The court. Faces. Rows and rows of faces! One particular face with a big black moustache and shrewd eyes. Hercule Poirot, his head a little on one side, his eyes thoughtful, was watching her.
She thought: He’s trying to see just exactly why I did it… He’s trying to get inside my head to see what I thought – what I felt…
Felt…? A little blur – a slight sense of shock… Roddy’s face – his dear, dear face with its long nose, its sensitive mouth… Roddy! Always Roddy – always, ever since she could remember… since those days at Hunterbury amongst the raspberries and up in the warren and down by the brook. Roddy – Roddy – Roddy…
Other faces! Nurse O’Brien, her mouth slightly open, her freckled fresh face thrust forward. Nurse Hopkins looking smug – smug and implacable. Peter Lord’s face – Peter Lord – so kind, so sensible, so – so comforting! But looking now – what was it – lost? Yes – lost! Minding – minding all this frightfully! While she herself, the star performer, didn’t mind at all!
Here she was, quite calm and cold, standing in the dock, accused of murder.
In my reading of Christie’s novels, this is one of the best opening scenes.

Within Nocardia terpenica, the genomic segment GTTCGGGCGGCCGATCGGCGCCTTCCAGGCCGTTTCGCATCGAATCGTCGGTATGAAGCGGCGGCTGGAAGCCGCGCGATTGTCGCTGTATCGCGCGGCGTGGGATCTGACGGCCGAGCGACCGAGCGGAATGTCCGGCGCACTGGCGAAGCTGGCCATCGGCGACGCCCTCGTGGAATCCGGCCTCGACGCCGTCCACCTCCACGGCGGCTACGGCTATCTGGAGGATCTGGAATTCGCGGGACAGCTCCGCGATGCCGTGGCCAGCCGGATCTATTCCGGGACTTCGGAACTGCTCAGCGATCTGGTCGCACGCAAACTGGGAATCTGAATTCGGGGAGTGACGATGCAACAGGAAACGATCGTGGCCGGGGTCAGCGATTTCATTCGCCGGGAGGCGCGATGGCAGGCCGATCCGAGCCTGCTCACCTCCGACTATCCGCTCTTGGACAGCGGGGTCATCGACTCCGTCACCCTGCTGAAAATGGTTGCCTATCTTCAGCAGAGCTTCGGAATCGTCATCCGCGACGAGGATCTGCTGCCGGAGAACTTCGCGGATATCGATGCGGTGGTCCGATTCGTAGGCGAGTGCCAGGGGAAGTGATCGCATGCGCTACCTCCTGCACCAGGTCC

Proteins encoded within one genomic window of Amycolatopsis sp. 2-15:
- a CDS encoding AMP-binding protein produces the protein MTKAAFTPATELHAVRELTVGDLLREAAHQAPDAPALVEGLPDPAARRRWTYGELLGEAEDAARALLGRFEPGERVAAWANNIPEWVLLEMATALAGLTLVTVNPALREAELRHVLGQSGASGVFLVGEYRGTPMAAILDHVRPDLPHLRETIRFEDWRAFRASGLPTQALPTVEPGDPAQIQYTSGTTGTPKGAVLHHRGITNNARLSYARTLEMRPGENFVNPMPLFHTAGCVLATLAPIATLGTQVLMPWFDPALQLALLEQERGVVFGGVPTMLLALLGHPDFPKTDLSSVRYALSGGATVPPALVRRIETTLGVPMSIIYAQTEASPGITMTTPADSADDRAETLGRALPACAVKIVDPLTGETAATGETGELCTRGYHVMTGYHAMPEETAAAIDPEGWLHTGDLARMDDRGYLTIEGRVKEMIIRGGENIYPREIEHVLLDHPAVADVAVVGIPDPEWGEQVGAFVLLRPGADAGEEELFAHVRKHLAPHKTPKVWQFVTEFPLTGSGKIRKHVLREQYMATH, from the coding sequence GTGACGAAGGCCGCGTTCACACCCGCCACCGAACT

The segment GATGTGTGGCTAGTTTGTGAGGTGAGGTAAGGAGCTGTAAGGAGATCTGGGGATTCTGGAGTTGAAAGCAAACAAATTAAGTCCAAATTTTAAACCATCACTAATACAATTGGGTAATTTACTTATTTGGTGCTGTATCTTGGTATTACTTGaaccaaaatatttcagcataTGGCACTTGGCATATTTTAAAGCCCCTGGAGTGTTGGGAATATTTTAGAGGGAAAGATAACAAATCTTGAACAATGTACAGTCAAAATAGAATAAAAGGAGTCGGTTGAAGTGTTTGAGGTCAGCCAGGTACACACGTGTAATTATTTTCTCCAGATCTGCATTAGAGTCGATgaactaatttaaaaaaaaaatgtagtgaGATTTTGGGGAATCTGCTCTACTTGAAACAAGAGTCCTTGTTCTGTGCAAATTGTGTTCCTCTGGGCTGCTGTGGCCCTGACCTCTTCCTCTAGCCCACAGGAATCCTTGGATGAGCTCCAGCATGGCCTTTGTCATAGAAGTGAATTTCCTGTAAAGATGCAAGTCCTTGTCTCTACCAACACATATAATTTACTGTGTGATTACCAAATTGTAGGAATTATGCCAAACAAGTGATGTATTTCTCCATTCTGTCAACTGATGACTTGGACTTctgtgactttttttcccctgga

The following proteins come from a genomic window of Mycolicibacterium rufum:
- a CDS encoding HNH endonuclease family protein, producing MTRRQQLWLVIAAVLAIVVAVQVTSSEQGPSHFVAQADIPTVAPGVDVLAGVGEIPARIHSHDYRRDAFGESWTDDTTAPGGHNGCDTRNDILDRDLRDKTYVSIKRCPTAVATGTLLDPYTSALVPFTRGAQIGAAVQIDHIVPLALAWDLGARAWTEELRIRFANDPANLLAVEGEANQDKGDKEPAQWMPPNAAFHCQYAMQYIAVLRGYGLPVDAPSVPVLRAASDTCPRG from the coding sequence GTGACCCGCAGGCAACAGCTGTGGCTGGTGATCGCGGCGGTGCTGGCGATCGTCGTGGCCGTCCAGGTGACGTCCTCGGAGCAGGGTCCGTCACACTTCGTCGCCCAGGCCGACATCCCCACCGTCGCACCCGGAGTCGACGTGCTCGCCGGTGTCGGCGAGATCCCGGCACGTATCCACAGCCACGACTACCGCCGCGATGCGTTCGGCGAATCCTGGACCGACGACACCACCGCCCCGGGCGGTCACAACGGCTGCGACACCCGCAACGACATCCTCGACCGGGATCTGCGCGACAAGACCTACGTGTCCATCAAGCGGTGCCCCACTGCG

And what is more, I thought this was one of the best Poirot novels of the canon, together with Five Little Pigs, which is quite similar in structure.
There is a little more to Sad Cypress than meets the eye at first, and it doesn’t read like the usual formulaic Christie novel.
For a start, the character of Elinor, the MC, is not your happy-go-lucky bright young thing. We meet her as the accused, who hesitates when asked whether she pleads guilty or not guilty.
From there on, we step back in time to see the story unfold from the start but even then, Elinor, is riddled with doubts and cares. Christie does a marvellous job describing a woman being close to a breakdown throughout the story leading up to the arrest.
By that time, of course we still don’t know what happens and whether her state of mind is caused by her guilt over plotting a murder. We won’t know this until the end.
This is another aspect I liked. This book keeps up its suspense until the end – and even then there are elements which remain … a mystery.
Yes, the murder is resolved, but much of the book is based on the character of the individuals involved in the plot – and one person’s reading of a character may put forth a completely different interpretation of the ending than another reader’s.
I, for one, tended to find the ending unsettling – in both the ways of what happened to the villain and what happened to the victim. I don’t know if Dame Agatha had intended this to be a happy ending, but I can’t quite see it that way.